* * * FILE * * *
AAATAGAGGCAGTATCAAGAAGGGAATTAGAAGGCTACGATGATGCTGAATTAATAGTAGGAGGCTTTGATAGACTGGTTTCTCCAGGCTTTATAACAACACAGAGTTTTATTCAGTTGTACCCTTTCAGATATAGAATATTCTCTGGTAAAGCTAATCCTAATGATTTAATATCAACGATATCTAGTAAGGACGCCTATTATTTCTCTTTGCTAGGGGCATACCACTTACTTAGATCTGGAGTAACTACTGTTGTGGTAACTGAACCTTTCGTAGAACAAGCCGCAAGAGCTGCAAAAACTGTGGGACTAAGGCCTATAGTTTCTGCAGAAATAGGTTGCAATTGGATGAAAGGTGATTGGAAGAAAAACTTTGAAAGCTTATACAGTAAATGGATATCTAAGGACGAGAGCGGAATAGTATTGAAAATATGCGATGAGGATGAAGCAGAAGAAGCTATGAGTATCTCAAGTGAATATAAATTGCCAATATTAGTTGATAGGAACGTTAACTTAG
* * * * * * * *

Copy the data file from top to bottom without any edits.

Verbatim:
AAATAGAGGCAGTATCAAGAAGGGAATTAGAAGGCTACGATGATGCTGAATTAATAGTAGGAGGCTTTGATAGACTGGTTTCTCCAGGCTTTATAACAACACAGAGTTTTATTCAGTTGTACCCTTTCAGATATAGAATATTCTCTGGTAAAGCTAATCCTAATGATTTAATATCAACGATATCTAGTAAGGACGCCTATTATTTCTCTTTGCTAGGGGCATACCACTTACTTAGATCTGGAGTAACTACTGTTGTGGTAACTGAACCTTTCGTAGAACAAGCCGCAAGAGCTGCAAAAACTGTGGGACTAAGGCCTATAGTTTCTGCAGAAATAGGTTGCAATTGGATGAAAGGTGATTGGAAGAAAAACTTTGAAAGCTTATACAGTAAATGGATATCTAAGGACGAGAGCGGAATAGTATTGAAAATATGCGATGAGGATGAAGCAGAAGAAGCTATGAGTATCTCAAGTGAATATAAATTGCCAATATTAGTTGATAGGAACGTTAACTTAG